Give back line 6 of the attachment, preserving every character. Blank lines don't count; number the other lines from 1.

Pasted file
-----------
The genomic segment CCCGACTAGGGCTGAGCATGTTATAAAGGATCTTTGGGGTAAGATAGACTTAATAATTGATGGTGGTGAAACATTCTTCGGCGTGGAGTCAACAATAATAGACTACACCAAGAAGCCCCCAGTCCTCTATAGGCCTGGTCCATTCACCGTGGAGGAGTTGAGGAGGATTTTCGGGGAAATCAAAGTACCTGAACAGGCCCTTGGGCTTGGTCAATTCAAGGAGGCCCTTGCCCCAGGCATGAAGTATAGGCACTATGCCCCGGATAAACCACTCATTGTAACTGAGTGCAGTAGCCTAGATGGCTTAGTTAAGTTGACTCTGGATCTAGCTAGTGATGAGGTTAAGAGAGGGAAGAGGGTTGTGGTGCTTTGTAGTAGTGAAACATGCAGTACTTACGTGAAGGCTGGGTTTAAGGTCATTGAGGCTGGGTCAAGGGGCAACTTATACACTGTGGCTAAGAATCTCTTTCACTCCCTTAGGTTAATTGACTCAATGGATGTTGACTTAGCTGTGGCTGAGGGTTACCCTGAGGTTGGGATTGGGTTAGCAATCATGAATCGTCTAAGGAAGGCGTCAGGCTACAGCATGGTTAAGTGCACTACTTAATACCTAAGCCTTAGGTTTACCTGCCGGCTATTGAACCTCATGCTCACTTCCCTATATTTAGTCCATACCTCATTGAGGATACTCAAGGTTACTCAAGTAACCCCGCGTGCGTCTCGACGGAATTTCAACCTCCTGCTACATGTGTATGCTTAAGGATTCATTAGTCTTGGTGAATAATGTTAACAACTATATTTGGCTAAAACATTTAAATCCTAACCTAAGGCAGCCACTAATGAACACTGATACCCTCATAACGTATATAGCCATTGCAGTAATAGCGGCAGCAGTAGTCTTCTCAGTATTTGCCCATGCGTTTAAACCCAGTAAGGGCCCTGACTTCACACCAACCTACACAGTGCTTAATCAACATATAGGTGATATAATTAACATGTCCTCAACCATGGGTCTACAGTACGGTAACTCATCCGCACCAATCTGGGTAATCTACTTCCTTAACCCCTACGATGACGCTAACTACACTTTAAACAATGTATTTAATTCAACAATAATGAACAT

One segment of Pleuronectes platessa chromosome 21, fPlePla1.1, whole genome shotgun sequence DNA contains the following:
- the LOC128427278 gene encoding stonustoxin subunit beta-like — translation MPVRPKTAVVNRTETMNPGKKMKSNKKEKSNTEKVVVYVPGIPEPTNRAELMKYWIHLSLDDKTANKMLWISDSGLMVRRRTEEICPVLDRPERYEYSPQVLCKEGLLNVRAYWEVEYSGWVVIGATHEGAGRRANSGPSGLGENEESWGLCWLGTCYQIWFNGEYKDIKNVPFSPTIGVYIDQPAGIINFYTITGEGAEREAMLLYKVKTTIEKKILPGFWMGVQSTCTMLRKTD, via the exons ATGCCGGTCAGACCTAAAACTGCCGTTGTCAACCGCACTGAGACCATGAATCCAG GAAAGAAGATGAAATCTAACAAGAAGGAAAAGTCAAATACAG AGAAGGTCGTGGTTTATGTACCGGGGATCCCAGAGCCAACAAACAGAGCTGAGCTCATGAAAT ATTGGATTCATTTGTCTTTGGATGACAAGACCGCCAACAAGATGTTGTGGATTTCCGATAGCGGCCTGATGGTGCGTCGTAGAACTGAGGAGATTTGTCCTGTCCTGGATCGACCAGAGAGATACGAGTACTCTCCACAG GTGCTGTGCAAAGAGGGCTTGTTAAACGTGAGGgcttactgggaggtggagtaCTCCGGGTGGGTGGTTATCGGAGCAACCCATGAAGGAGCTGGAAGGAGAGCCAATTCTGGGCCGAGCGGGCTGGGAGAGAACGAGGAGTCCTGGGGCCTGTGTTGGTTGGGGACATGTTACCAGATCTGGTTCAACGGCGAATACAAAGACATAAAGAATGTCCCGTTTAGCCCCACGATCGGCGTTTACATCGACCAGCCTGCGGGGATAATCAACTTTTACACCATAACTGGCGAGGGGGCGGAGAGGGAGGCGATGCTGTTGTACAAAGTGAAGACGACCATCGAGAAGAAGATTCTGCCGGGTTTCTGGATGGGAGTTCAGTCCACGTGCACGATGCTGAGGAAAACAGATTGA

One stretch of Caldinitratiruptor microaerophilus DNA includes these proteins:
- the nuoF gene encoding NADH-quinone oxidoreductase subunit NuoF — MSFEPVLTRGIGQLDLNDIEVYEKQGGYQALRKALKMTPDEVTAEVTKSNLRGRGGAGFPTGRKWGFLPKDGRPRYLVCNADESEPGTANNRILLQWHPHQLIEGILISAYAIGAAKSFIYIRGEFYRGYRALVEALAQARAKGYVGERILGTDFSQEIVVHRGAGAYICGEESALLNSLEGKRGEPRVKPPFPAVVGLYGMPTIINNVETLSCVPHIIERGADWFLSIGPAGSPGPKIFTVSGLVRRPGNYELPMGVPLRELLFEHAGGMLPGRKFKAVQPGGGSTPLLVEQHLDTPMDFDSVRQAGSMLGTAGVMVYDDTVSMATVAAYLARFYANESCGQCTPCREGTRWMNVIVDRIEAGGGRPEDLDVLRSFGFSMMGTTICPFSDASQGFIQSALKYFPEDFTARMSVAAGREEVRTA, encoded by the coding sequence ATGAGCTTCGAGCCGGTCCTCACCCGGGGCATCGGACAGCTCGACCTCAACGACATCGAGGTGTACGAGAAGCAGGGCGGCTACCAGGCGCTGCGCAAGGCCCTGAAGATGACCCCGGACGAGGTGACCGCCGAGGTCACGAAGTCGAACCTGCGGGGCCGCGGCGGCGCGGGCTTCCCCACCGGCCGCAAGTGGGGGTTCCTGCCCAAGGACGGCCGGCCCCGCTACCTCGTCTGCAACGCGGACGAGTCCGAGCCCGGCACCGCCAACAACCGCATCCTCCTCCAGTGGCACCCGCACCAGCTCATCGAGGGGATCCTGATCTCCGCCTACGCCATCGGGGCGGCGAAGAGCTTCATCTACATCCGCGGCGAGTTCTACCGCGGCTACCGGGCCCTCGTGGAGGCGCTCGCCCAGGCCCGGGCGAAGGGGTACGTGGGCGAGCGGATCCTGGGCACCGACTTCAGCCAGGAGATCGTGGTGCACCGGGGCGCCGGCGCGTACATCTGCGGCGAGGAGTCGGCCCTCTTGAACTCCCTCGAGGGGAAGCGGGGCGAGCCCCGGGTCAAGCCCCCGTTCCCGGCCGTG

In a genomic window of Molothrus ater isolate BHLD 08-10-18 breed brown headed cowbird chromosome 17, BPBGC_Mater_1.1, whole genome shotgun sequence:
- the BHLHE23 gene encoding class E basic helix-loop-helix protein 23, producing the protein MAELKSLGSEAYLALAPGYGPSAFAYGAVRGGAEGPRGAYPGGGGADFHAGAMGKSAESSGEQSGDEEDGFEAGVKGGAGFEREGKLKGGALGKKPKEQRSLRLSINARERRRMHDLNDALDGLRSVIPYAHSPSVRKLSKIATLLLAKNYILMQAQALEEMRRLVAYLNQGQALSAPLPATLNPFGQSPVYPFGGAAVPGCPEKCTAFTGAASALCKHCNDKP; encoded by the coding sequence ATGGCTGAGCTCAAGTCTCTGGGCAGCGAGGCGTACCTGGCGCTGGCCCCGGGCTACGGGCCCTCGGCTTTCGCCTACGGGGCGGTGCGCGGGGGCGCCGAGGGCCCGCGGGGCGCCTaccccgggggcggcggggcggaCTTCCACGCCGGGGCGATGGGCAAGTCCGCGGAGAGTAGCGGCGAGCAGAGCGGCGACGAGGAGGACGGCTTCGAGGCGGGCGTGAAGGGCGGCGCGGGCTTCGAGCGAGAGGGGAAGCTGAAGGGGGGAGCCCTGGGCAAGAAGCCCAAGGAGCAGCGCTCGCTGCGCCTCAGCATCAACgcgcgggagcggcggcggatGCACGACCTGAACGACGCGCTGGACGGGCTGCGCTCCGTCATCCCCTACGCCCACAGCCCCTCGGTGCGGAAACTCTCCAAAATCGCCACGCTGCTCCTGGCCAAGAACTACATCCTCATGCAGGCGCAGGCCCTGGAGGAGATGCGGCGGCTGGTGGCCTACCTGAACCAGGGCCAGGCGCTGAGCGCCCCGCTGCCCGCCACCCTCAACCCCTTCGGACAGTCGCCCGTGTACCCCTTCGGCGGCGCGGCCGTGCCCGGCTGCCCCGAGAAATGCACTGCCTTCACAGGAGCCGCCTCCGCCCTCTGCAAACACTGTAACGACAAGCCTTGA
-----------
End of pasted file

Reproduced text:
In a genomic window of Molothrus ater isolate BHLD 08-10-18 breed brown headed cowbird chromosome 17, BPBGC_Mater_1.1, whole genome shotgun sequence: